Carcinogens Lurk in Crispy Foods

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The fuss about acrylamide continues. This, you may recall, is a carcinogen formed when foods containing sugars and the amino acid asparagine are cooked at high temperatures. Acrylamide is formed during the Maillard reaction, which causes baked, fried, and toasted foods to turn attractively brown and taste yummy.

Obviously, acrylamide has been around in foods for a long time. But now that everyone knows how bad it is, what should be done about it?

Foods low in sugars and high in antioxidants have lower levels of acrylamide.

A new toxicology study provides estimates for an upper level of intake that can be considered safe: 2.6 micrograms per kilogram of body weight. This would be equivalent to 182 micrograms for a 70 kg human to avoid cancer. Much higher levels are required to cause neurological problems: 40 micrograms per kg per day, or 2,800 micrograms per day for a 70 kg human. But since you have no idea how much is in the foods you are eating, these figures don't help much.

But maybe you don't need to worry? Even the lower of the toxic levels is much higher than intake levels estimated by health agencies. The average exposure of adults to acrylamide in food has been estimated to be below 0.5 micrograms per kilogram of body weight, which is five times lower than the upper limit that is considered safe.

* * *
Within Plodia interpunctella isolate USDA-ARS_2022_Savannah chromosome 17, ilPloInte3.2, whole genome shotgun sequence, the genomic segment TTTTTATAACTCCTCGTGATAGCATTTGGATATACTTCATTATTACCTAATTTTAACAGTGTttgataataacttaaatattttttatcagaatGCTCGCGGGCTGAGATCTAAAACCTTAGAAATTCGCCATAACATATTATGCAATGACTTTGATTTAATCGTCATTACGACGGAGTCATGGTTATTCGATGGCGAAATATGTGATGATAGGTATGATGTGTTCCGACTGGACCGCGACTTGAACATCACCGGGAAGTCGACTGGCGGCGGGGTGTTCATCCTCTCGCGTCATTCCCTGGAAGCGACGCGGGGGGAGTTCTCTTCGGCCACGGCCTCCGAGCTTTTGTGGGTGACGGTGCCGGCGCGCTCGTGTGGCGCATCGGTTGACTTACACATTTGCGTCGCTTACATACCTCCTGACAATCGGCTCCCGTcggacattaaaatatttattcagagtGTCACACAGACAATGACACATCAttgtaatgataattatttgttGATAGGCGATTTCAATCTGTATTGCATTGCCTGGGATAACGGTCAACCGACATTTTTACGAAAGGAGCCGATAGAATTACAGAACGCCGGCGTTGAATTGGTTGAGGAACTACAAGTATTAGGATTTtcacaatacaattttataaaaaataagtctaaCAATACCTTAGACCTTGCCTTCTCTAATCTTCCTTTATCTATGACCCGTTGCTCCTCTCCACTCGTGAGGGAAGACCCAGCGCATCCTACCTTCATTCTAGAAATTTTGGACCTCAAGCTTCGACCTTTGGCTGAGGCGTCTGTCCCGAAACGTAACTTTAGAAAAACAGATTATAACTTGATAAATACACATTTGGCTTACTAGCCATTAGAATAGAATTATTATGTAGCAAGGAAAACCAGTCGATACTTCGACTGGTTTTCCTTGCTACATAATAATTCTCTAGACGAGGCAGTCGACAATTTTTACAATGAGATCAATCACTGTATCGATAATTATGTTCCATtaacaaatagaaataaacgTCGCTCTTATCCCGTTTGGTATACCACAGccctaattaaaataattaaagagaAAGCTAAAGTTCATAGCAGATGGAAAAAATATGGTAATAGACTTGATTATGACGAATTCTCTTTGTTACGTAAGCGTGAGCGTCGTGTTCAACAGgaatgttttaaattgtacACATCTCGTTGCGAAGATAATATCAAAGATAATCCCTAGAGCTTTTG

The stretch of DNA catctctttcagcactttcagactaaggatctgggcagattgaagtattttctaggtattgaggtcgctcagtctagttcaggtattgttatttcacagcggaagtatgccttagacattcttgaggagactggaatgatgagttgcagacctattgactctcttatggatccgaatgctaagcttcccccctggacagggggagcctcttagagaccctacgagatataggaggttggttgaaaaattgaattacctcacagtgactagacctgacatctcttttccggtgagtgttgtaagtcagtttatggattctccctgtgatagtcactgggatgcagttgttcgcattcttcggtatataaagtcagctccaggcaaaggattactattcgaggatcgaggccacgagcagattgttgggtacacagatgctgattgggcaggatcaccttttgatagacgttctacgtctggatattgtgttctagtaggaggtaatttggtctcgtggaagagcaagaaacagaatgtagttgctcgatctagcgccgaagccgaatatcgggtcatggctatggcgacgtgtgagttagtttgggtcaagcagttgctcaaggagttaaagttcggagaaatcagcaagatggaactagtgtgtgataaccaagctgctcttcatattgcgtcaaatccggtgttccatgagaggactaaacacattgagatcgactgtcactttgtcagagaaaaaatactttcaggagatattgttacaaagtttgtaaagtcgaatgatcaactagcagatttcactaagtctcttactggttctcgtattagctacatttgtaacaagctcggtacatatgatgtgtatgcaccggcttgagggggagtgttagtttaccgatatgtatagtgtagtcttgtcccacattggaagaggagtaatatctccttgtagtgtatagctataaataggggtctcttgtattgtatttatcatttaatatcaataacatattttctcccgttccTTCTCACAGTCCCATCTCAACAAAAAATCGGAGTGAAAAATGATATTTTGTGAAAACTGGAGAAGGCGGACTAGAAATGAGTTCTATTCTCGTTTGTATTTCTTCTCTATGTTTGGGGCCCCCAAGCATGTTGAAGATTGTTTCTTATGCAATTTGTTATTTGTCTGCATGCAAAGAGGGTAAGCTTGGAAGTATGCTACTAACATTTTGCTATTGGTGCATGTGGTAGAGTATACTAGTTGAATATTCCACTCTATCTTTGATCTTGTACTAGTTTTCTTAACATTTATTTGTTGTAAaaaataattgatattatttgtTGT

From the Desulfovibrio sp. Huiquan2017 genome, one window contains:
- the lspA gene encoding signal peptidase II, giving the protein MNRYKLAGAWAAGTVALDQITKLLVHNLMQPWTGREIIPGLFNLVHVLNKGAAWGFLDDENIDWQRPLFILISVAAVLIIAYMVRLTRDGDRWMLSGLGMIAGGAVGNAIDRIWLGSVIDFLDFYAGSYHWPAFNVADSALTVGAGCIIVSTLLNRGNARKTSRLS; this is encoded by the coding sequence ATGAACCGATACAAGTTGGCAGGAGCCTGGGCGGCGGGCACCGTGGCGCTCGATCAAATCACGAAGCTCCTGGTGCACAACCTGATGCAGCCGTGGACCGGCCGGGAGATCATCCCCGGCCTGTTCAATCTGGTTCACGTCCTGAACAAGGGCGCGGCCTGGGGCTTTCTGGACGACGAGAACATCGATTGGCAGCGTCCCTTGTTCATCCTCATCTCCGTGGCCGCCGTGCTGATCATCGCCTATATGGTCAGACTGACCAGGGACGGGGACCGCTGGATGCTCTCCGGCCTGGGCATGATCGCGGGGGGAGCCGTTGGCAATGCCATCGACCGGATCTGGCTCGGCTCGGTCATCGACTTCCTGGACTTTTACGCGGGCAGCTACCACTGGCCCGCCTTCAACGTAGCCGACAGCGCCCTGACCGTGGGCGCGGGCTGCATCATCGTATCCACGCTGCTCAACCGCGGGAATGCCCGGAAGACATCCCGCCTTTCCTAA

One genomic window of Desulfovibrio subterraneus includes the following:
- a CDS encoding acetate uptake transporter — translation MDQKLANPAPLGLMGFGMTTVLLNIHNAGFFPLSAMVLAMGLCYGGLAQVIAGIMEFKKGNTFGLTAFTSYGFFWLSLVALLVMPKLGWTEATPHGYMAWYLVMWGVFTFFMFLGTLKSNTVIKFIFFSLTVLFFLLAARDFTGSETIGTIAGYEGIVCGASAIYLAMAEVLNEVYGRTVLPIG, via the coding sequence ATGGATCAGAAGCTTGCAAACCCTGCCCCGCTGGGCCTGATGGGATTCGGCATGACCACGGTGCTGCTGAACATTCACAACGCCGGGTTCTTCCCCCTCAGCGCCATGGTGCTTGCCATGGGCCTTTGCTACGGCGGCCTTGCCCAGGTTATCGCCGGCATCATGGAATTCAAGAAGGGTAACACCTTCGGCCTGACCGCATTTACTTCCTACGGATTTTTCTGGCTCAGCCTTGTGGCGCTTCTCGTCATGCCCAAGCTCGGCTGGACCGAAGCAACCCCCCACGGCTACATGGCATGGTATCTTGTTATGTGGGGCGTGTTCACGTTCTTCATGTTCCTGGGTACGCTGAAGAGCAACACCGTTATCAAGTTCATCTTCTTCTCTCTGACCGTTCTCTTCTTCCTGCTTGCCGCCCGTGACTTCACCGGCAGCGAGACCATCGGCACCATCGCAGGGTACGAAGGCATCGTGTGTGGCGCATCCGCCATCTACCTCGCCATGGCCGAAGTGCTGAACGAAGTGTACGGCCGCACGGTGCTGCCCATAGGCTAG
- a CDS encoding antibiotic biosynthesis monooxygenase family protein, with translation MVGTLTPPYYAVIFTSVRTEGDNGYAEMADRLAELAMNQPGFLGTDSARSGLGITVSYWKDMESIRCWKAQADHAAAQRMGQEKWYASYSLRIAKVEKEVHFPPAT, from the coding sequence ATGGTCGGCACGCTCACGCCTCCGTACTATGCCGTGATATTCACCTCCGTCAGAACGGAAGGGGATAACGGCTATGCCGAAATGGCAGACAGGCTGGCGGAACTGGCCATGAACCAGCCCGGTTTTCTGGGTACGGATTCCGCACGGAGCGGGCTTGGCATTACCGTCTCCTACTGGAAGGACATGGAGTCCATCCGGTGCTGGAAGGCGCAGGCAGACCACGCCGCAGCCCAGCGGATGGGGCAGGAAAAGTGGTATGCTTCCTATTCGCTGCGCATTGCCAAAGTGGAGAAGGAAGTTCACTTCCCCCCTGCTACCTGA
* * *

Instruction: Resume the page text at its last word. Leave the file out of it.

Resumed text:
That is somewhat reassuring, but how come a European Expert Panel has unanimously decided to put acrylamide on the list of "substances of very high concern?" This makes it sound as if acrylamide is well worth avoiding at any level of intake.

How to avoid? A recent study points out that foods low in sugars and high in antioxidants have lower levels of acrylamide. This translates into standard dietary advice. Eat lots of fruits and vegetables, and don't eat too much junk food, and you can cross acrylamide off the list of food issues you need to spend much time worrying about.

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Marion Nestle is a professor in the Department of Nutrition, Food Studies, and Public Health at New York University. She is the author of Food Politics, Safe Food, What to Eat, and Pet Food Politics. More

Nestle also holds appointments as Professor of Sociology at NYU and Visiting Professor of Nutritional Sciences at Cornell. She is the author of three prize-winning books: Food Politics: How the Food Industry Influences Nutrition and Health (revised edition, 2007), Safe Food: The Politics of Food Safety (2003), and What to Eat (2006). Her most recent book is Feed Your Pet Right: The Authoritative Guide to Feeding Your Dog and Cat. She writes the Food Matters column for The San Francisco Chronicle and blogs almost daily at Food Politics.

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